In preparation for the debut of its new animated web series “Electric City” in mid-July, Yahoo offered a preview via a covert online alternate reality game. The dark, post-apocalyptic Web series is written by actor Tom Hanks, who also supplies the voice of the title character. The game, created by Pereira and O’Dell, is called “Tap Joint,” and served as an interactive version of a traditional movie trailer, The game was unbranded and only by playing it and blogging about it could users learn about the new web series.
Visitors to the game’s site get a first-person view of someone in front of a device similar to an old Morse code transmitter, with a written code key alongside. They can click on the device, or “tap kit,” to write coded phrases that unlock messages and video to figure out the story. Players share clues with each other through social media. For instance, by following #tapjoint on Twitter, users learned about a mobile workaround that allows them to enter typewritten commands using their smartphones.
Launched in March, the “Tap Joint” game created an almost instant community among gamers, which mirrored the fictional resistance community in the series. Together, users cracked the game’s code in only nine days – less than half the time its creators expected – unlocking a sneak peak of the Web series. But even though the mystery is solved, the game site continues to draw visitors. By mid-June it had attracted almost a million page views and more than 300,000 unique visitors, according to Yahoo. Returning visitors spend an average 30 minutes on the site.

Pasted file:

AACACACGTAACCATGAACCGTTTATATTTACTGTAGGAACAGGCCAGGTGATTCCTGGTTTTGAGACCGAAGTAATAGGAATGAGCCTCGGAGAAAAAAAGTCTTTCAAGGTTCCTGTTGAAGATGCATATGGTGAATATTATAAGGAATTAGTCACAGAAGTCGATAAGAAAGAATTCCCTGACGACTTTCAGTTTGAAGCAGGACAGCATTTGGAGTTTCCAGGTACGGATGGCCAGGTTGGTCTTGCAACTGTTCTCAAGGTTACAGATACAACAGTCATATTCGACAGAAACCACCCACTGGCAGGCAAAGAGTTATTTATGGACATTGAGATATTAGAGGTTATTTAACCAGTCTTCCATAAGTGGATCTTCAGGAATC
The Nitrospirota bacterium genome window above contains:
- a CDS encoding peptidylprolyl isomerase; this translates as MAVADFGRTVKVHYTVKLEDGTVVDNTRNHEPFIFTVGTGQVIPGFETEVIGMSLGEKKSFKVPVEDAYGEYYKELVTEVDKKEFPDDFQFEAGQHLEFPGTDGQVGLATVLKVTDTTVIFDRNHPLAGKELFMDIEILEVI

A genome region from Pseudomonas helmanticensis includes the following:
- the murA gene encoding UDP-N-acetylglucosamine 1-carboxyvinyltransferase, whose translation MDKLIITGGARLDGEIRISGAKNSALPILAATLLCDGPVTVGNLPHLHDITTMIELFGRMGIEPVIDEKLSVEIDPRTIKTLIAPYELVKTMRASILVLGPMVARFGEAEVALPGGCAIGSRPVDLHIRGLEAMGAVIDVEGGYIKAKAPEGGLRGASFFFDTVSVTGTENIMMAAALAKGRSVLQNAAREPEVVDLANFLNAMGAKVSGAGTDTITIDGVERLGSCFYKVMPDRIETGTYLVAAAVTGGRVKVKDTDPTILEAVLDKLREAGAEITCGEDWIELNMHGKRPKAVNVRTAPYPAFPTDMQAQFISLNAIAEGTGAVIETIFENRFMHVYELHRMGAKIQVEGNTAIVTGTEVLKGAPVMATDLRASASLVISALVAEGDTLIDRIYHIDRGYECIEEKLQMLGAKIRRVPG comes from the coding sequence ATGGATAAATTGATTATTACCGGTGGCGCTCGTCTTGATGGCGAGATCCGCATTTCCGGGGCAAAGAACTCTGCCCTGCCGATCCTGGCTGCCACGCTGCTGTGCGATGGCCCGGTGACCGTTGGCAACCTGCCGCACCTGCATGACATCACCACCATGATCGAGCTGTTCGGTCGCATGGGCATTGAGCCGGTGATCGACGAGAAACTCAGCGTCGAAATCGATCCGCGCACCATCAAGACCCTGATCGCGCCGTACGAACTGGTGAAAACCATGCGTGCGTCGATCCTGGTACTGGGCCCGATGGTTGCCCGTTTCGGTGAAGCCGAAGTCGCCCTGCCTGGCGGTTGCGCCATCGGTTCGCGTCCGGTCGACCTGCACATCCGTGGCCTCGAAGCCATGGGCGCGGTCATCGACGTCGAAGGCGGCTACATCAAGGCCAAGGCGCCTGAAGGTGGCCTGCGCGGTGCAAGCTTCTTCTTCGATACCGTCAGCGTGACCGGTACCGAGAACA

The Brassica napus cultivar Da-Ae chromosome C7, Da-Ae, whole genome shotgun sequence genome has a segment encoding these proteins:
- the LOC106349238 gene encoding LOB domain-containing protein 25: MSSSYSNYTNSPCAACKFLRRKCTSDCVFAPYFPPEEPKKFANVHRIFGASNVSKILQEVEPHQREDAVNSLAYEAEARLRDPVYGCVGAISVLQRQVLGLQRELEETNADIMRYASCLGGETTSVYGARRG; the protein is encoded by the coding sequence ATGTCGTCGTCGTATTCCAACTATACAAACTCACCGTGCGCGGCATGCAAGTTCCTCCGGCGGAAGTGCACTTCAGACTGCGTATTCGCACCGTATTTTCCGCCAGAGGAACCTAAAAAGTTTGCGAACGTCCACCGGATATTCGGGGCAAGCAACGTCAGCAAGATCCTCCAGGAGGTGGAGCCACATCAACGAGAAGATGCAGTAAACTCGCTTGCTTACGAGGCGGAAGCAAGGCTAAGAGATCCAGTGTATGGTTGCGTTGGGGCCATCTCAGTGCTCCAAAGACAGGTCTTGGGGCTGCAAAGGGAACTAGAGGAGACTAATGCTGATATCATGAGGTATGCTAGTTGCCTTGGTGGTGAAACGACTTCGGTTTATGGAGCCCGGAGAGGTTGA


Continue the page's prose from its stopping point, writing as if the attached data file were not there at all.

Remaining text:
Interestingly, the game has only a minimal presence on Facebook and Twitter. The @tapjoint account had 312 followers by mid-June. Most of the interaction has taken place elsewhere: on gaming blogs, user-created forums and YouTube. One game fan spent his lunch break making a YouTube video that walks players through the game. It quickly got more than 1,000 views.
Pereira and O’Dell introduced the game by sending cryptic teasers to influential gaming bloggers, says Gary Theut, director of client services. “Launching our game unbranded was meant to spark interest in the intrigue and subversiveness of the Electric City plot,” he said. “The game’s imagery and equipment all tied in authentically with Electric City, providing a real-world version of Yahoo’s animated series. We wanted players to feel like they were trying to survive in that world,” he said.
Comic, anime and animation enthusiasts are the key demo for the Electric City series. The preview game targeted hard-core gamers, who are the thought leaders for that enthusiast crowd, according to the agency.
Both the agency and Yahoo have been surprised by the tenacity and skill of the “Tap Joint” players, said Theut. They unlocked the final code to the sneak peak in nine days, that the marketing program had planned. These results have prompted discussions about more game clues to drive viewership when the series begins.
“Electric City” is Yahoo’s first scripted project and the portal is banking on the Tom Hanks name to help raise awareness for it.
Originally expected to debut in the spring, the series consists of 20 episodes that are 3-5 minutes long. The videos will be supplemented with nonlinear elements such as social media and a 3D interactive map. In addition to the game preview, Yahoo is tapping offline ads on gamer TV programs to promote the show.
Yahoo executives said the project is designed to woo the audience that liked the ABC series “Lost.” The futuristic Web series tells of the conflict between a totalitarian regime that controls the power grid and a resistance movement that tries to siphon off electricity.
Brand advertisers and their agencies only want to pay for mobile ads that are seen by a person.
Retailer Tops Unruly’s Annual Top 20; List Features Creatives From 10 Different Countries
Brands have been upping their investments in new ad products from popular social media services, but are they getting their money's worth?
While it typically conjures up images of consumers clamoring for deals on big ticket items, American retailer Walgreens is hoping that this year it can be the first place consumers turn for inexpensive gifts like wine, candles and small toys.